When faced with a drug possession charge, the first thing you should do is hire a drug possession attorney. While there are many lawyers in the field, the majority of them are highly specialized and have decades of experience in defending individuals against drug possession charges. Fortunately, there are several advantages to hiring an attorney instead of representing yourself. This article will explain why hiring a lawyer is a smart decision, including the legal defenses available and the penalties associated with a drug possession conviction.
Legal defenses to drug possession charges
Despite its name, there are several legal defenses to drug possession charges. Some are easier to prove than others and may be more complex than others. The prosecutor must first prove that the defendant had the drugs in his or her possession. If the prosecutor cannot prove this, the drugs were likely in another person’s possession. A skilled criminal defense attorney can turn this argument to your advantage. Let’s examine some common defenses to drug possession charges.
One of the most common legal defenses to drug possession charges involves entrapment, or when a police officer or confidential informant is trying to lure you into giving a false confession. Fortunately, there are several defenses involving entrapment that you can use. First of all, just because something looks like a drug does not mean it is. To prove that the substance you possessed was not a controlled substance, the prosecutor will need to use crime lab evidence. In some cases, an erroneous analysis of a substance can also raise defense issues in drug possession cases.
A second common defense to drug possession charges is based on the Fourth Amendment. If the police lacked evidence or searched you illegally, your Fourth Amendment rights could have been violated. If they failed to inform you of your legal rights, the drugs cannot be used in court as evidence. The officer may have planted the drugs in your possession. You can also challenge the officer’s credibility by showing that he was unprofessional and did not inform you of your legal rights.
Law enforcement’s constitutional rights
The United States Constitution grants law enforcement officials certain rights. Under these rights, they may use force only when necessary to accomplish their duties, including preventing violent acts. They also may use force as necessary to assist in making lawful arrests. These rights are not unlimited, however, and they must be balanced against other considerations. Listed below are some examples of laws requiring law enforcement to respect the rights of the public. These laws are intended to prevent abuse of power by law enforcement.
Conservatives worry that stricter accountability will make police officers unfit for their jobs, but this is simply not true. By granting law enforcement officers greater freedom, conservative judges and policymakers have effectively exempted these agents from the consequences of their human frailties. As a result, good cops have been hampered in their work, and law-abiding citizens have been attacked by criminals wearing federal badges. This makes it extremely difficult to protect the public from abuse by law-enforcement officials.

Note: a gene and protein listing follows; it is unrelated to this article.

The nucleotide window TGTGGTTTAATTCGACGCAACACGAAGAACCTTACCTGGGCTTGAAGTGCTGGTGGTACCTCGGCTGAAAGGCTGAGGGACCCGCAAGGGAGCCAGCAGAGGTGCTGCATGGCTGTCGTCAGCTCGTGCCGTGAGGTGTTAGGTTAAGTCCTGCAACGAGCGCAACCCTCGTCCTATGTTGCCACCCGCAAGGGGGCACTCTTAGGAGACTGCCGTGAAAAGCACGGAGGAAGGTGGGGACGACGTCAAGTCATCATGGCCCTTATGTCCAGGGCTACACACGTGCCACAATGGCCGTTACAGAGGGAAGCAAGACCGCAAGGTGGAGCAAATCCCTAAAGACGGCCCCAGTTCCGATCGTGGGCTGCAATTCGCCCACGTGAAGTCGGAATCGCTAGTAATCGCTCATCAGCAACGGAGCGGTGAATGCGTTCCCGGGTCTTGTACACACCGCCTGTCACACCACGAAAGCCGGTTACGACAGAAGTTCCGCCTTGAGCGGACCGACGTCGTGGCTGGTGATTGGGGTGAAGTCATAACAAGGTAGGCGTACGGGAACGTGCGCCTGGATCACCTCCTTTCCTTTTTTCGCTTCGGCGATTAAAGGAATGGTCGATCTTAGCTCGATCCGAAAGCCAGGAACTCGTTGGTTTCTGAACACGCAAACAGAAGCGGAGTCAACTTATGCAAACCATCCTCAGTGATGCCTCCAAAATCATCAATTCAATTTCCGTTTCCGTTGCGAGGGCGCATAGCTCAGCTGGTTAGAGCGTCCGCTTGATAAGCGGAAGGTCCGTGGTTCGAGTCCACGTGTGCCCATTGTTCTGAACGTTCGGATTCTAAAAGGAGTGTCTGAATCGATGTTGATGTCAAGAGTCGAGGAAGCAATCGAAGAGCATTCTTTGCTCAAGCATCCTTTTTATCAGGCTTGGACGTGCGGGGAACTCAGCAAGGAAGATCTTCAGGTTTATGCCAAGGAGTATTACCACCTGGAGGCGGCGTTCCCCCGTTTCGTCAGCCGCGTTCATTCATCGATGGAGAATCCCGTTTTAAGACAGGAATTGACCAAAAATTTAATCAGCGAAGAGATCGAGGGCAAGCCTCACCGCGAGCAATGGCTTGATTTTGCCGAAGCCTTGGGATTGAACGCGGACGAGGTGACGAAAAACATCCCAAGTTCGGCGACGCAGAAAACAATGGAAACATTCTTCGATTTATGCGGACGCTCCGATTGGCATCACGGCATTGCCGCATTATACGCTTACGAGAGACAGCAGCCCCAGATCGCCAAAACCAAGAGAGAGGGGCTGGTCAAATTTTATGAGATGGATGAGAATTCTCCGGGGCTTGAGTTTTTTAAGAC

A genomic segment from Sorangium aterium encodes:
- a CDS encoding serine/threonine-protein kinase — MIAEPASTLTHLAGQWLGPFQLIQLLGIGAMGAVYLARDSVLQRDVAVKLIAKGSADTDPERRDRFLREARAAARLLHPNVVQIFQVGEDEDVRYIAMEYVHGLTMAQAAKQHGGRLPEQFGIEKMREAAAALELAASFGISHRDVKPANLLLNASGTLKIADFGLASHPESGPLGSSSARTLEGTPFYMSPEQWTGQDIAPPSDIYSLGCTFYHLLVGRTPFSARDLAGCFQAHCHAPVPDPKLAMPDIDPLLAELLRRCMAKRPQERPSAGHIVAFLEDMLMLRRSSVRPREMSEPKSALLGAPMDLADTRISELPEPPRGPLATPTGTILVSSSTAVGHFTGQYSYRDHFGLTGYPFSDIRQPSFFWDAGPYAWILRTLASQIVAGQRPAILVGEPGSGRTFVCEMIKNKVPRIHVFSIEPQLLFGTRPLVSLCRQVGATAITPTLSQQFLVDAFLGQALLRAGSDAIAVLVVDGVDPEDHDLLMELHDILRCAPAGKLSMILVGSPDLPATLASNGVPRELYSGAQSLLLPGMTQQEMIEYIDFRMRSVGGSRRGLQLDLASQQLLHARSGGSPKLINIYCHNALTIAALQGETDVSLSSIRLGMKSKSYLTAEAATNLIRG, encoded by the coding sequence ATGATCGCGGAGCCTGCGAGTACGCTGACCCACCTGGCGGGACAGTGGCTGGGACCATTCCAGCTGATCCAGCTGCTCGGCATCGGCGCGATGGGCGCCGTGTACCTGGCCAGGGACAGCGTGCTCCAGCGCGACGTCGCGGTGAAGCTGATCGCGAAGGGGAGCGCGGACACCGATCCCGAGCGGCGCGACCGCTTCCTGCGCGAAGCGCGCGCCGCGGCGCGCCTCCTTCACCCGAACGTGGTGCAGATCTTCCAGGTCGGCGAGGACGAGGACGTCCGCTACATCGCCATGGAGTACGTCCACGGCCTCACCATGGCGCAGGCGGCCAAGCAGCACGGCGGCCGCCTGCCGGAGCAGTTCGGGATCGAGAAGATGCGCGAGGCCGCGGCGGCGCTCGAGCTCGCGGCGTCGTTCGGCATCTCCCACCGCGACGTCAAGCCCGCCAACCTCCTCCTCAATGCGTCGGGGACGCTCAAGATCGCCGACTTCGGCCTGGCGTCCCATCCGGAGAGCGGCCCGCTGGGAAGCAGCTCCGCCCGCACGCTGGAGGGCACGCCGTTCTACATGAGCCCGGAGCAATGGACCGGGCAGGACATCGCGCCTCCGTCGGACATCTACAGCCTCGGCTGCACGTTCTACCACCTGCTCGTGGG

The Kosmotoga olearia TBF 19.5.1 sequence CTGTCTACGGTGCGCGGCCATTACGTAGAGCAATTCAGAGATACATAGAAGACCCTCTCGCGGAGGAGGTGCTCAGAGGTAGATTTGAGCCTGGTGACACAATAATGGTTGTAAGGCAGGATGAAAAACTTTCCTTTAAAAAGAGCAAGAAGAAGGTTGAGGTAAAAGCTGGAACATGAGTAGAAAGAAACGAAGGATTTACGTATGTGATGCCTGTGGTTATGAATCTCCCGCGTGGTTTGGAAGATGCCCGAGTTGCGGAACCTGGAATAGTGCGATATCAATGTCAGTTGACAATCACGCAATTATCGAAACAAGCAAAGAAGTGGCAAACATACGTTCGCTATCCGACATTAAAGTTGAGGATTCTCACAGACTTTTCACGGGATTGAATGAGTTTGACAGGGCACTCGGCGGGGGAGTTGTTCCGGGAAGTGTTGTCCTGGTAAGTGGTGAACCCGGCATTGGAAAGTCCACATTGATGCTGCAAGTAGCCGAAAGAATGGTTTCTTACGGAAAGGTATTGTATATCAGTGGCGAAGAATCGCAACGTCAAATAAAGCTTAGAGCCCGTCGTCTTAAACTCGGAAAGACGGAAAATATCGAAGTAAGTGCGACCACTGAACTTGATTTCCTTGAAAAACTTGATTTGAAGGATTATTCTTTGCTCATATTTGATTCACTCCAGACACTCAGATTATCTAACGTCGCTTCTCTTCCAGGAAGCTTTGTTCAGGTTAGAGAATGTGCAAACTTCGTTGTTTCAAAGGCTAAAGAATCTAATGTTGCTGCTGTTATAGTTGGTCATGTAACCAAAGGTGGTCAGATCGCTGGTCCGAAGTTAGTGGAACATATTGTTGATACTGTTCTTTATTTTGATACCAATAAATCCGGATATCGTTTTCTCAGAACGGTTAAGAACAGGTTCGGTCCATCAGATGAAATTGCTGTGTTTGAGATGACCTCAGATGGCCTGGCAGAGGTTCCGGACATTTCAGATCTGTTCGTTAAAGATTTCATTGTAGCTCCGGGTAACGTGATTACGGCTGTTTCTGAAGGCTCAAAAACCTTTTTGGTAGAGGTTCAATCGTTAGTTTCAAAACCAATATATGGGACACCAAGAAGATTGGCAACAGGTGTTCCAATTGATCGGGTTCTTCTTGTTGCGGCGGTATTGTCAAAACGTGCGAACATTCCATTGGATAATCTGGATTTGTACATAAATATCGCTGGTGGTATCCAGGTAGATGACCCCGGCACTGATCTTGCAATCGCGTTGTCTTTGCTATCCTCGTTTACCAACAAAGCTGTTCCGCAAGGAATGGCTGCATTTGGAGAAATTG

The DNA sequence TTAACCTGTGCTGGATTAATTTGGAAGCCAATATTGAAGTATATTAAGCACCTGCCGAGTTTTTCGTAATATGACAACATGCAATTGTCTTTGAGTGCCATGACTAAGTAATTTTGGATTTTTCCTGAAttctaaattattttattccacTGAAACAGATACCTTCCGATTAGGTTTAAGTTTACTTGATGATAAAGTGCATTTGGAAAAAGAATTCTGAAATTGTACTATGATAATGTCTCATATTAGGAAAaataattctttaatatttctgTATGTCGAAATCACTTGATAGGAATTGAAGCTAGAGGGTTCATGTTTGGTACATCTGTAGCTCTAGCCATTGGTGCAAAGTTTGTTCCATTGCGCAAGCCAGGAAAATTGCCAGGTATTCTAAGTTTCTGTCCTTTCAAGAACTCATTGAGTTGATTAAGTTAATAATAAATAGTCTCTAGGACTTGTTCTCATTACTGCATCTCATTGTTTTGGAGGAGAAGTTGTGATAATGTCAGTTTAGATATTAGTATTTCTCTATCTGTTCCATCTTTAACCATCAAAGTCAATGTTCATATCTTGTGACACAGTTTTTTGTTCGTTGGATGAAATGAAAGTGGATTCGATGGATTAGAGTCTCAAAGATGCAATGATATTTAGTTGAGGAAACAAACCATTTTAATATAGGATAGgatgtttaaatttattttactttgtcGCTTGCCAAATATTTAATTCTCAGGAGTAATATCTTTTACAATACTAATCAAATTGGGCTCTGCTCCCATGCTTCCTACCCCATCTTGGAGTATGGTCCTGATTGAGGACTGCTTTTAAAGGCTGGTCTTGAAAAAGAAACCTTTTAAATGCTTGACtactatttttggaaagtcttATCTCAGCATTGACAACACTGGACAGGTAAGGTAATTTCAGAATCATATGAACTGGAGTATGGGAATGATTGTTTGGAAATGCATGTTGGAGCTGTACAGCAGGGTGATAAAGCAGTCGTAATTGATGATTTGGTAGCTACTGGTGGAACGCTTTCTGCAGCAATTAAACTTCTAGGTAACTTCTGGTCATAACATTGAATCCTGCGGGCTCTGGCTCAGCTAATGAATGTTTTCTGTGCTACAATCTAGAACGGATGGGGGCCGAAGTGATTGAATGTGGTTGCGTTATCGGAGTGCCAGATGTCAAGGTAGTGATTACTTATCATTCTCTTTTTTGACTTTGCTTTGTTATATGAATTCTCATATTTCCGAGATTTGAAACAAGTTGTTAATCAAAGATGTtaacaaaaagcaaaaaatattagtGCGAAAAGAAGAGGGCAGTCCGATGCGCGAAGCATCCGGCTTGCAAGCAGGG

Police officers can engage with the community and gain their trust by hosting forums. By engaging with the community, police officers can build trust among citizens and repair damage that were done to trust. Through open communication, law enforcement can demonstrate that it respects everyone’s rights and listens to their concerns. As law enforcement is regulated by the Constitution, officers must understand how the law applies to them and how they can use their powers more effectively.
Penalties for drug possession convictions
If you have ever been arrested on charges of drug possession, you probably know what the punishments are. Penalties for drug possession convictions vary widely depending on the drugs involved and their intent to distribute. While it may be easy to get away with simple possession of a small amount of marijuana, a higher level of charge could land you in jail. In addition to jail time, convictions can carry monetary fines and forfeiture of the property involved.
In addition to hefty fines, drug possession convictions can carry a long prison sentence. For example, a first-time conviction for possession of marijuana or heroin can land you in prison for up to five years. A second-time conviction for possession of the drug will land you in prison for two to three years and a fine of up to $40,000.
For the most serious drug possession convictions in New York, you will face a hefty fine. You may even spend up to 20 years in prison for a first-degree drug possession charge. To avoid this type of punishment, it is important to contact a New York drug possession attorney right away. Our attorneys have extensive experience representing clients in the criminal courts of New York. The Law Offices of Stephen Bilkis & Associates has extensive experience in defending those charged with drug possession.